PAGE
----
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# Some Laws for Vectors Help

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By McGraw-Hill Professional
Updated on Sep 14, 2011

## Introduction

When it comes to rules, vectors are no more exalted than ordinary numbers. Here are a few so-called laws that all vectors obey.

### Multiplication By Scalar

When any vector is multiplied by a real number, also known as a scalar , the vector magnitude (length) is multiplied by that scalar. The direction remains unchanged if the scalar is positive but is reversed if the scalar is negative.

When you add two vectors, it does not matter in which order the sum is performed. If a and b are vectors, then

a + b = b + a

### Commutativity Of Vector-scalar Multiplication

When a vector is multiplied by a scalar, it does not matter in which order the product is performed. If a is a vector and k is a real number, then

k a = a k

### Commutativity Of Dot Product

When the dot product of two vectors is found, it does not matter in which order the vectors are placed. If a and b are vectors, then

a · b = b · a

### Negative Commutativity Of Cross Product

The cross product of two vectors reverses direction when the order in which the vectors are “multiplied” is reversed. That is,

b × a = − ( a × b )

When you add three vectors, it makes no difference how the sum is grouped. If a, b , and c are vectors, then

( a + b ) + c = a + ( b + c )

### Associativity Of Vector-scalar Multiplication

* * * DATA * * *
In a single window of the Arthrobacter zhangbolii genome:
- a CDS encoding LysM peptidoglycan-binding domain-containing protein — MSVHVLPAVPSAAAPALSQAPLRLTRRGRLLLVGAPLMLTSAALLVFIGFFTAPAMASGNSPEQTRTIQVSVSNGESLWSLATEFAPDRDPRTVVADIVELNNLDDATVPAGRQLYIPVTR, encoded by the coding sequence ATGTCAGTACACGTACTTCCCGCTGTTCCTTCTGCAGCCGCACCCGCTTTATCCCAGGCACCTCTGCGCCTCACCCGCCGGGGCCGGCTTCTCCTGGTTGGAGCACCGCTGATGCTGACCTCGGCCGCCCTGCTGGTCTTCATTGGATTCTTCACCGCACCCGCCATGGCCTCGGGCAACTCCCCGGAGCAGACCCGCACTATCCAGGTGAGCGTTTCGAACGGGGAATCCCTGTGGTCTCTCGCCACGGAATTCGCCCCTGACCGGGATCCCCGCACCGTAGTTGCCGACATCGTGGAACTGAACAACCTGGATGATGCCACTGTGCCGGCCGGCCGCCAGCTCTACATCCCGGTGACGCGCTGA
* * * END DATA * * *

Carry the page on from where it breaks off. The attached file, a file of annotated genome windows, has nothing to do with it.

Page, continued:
Let a be a vector, and let k 1 and k 2 be real-number scalars. Then the following equation holds:

k 1 ( k 2 a ) = ( k 1 k 2 ) a

### Distributivity Of Scalar Multiplication Over Scalar Addition

Let a be a vector, and let k 1 and k 2 be real-number scalars. Then the following equations hold:

( k 1 + k 2 ) a = k 1 a + k 2 a

a ( k 1 + k 2 ) = a k 1 + a k 2 = k 1 a + k 2 a

### Distributivity Of Scalar Multiplication Over Vector Addition

Let a and b be vectors, and let k be a real-number scalar. Then the following equations hold:

k ( a + b ) = k a + k b

( a + b ) k = a k + b k = k a + k b

### Distributivity Of Dot Product Over Vector Addition

Let a, b , and c be vectors. Then the following equations hold:

a · ( b + c ) = a · b + a · c

( b + c ) · a = b · a + c · a = a · b + a · c

### Distributivity Of Cross Product Over Vector Addition

Let a, b , and c be vectors. Then the following equations hold:

a × ( b + c ) = a × b + a × c

( b + c ) × a = b × a + c × a

= −( a × b ) − ( a × c )

= −( a × b + a × c )

### Dot Product Of Cross Products

Let a, b, c , and d be vectors. Then the following equation holds:

( a × b ) · ( c × d ) = ( a · c ) ( b · d ) − ( a · d ) ( b · c )

These are only a few examples of the rules vectors universally obey. If you have trouble directly envisioning how these rules work, you are not alone. Some vector concepts are impossible for mortal humans to see with the “mind’s eye.” This is why we have mathematics. Equations and formulas like the ones in this chapter allow us to work with “beasts” that would otherwise forever elude our grasp.

Practice problems for these concepts can be found at:  Equations, Formulas, And Vectors for Physics Practice Test

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